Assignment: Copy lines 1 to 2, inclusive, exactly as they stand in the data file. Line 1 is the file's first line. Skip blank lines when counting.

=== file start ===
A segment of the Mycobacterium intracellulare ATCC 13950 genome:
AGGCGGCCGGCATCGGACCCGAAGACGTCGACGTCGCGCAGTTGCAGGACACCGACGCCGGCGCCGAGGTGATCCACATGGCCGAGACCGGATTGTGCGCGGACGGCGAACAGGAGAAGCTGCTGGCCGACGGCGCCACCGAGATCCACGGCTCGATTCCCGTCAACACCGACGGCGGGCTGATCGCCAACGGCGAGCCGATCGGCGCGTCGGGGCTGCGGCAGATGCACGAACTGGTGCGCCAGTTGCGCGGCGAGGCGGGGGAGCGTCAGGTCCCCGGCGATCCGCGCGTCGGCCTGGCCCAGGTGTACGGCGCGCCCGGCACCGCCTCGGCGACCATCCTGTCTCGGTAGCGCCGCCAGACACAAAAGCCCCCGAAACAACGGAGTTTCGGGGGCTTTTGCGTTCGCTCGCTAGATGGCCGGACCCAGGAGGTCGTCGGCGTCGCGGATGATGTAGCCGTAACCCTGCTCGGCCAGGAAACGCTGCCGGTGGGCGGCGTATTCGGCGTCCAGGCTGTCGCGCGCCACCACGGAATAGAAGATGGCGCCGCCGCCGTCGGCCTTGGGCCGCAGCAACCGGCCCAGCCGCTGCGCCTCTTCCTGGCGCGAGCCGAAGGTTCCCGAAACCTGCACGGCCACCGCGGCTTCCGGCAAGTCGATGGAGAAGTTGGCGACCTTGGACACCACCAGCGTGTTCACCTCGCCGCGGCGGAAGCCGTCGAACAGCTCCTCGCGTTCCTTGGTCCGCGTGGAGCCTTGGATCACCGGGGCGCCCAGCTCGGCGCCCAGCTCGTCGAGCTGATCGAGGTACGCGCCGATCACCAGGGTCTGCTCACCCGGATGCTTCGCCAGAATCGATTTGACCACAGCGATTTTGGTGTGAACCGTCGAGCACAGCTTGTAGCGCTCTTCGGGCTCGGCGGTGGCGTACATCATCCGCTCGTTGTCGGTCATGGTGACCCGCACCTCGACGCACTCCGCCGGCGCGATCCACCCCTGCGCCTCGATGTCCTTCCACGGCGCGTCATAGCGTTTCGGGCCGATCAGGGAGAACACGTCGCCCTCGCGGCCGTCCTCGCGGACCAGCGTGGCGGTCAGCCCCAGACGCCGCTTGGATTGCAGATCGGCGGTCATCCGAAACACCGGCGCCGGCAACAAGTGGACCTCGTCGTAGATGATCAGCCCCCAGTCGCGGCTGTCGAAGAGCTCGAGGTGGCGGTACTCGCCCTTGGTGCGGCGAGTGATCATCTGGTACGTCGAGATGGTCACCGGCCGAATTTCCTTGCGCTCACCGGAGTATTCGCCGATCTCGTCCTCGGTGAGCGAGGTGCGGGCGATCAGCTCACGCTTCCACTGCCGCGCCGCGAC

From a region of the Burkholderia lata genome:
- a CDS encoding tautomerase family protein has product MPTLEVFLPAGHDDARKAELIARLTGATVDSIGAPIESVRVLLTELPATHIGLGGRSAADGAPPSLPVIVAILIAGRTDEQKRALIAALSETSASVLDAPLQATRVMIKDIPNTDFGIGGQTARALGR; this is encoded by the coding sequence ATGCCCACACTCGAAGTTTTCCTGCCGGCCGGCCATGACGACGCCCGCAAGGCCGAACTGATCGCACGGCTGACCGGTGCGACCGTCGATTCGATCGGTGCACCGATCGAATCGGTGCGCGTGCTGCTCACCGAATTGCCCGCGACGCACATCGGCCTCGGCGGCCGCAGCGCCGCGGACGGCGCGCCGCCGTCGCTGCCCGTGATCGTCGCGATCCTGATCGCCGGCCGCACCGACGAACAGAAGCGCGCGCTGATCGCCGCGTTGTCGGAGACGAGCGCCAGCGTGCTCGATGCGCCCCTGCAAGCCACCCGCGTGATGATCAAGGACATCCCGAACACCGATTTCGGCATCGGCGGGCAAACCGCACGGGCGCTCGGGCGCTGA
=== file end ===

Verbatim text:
A segment of the Mycobacterium intracellulare ATCC 13950 genome:
AGGCGGCCGGCATCGGACCCGAAGACGTCGACGTCGCGCAGTTGCAGGACACCGACGCCGGCGCCGAGGTGATCCACATGGCCGAGACCGGATTGTGCGCGGACGGCGAACAGGAGAAGCTGCTGGCCGACGGCGCCACCGAGATCCACGGCTCGATTCCCGTCAACACCGACGGCGGGCTGATCGCCAACGGCGAGCCGATCGGCGCGTCGGGGCTGCGGCAGATGCACGAACTGGTGCGCCAGTTGCGCGGCGAGGCGGGGGAGCGTCAGGTCCCCGGCGATCCGCGCGTCGGCCTGGCCCAGGTGTACGGCGCGCCCGGCACCGCCTCGGCGACCATCCTGTCTCGGTAGCGCCGCCAGACACAAAAGCCCCCGAAACAACGGAGTTTCGGGGGCTTTTGCGTTCGCTCGCTAGATGGCCGGACCCAGGAGGTCGTCGGCGTCGCGGATGATGTAGCCGTAACCCTGCTCGGCCAGGAAACGCTGCCGGTGGGCGGCGTATTCGGCGTCCAGGCTGTCGCGCGCCACCACGGAATAGAAGATGGCGCCGCCGCCGTCGGCCTTGGGCCGCAGCAACCGGCCCAGCCGCTGCGCCTCTTCCTGGCGCGAGCCGAAGGTTCCCGAAACCTGCACGGCCACCGCGGCTTCCGGCAAGTCGATGGAGAAGTTGGCGACCTTGGACACCACCAGCGTGTTCACCTCGCCGCGGCGGAAGCCGTCGAACAGCTCCTCGCGTTCCTTGGTCCGCGTGGAGCCTTGGATCACCGGGGCGCCCAGCTCGGCGCCCAGCTCGTCGAGCTGATCGAGGTACGCGCCGATCACCAGGGTCTGCTCACCCGGATGCTTCGCCAGAATCGATTTGACCACAGCGATTTTGGTGTGAACCGTCGAGCACAGCTTGTAGCGCTCTTCGGGCTCGGCGGTGGCGTACATCATCCGCTCGTTGTCGGTCATGGTGACCCGCACCTCGACGCACTCCGCCGGCGCGATCCACCCCTGCGCCTCGATGTCCTTCCACGGCGCGTCATAGCGTTTCGGGCCGATCAGGGAGAACACGTCGCCCTCGCGGCCGTCCTCGCGGACCAGCGTGGCGGTCAGCCCCAGACGCCGCTTGGATTGCAGATCGGCGGTCATCCGAAACACCGGCGCCGGCAACAAGTGGACCTCGTCGTAGATGATCAGCCCCCAGTCGCGGCTGTCGAAGAGCTCGAGGTGGCGGTACTCGCCCTTGGTGCGGCGAGTGATCATCTGGTACGTCGAGATGGTCACCGGCCGAATTTCCTTGCGCTCACCGGAGTATTCGCCGATCTCGTCCTCGGTGAGCGAGGTGCGGGCGATCAGCTCACGCTTCCACTGCCGCGCCGCGAC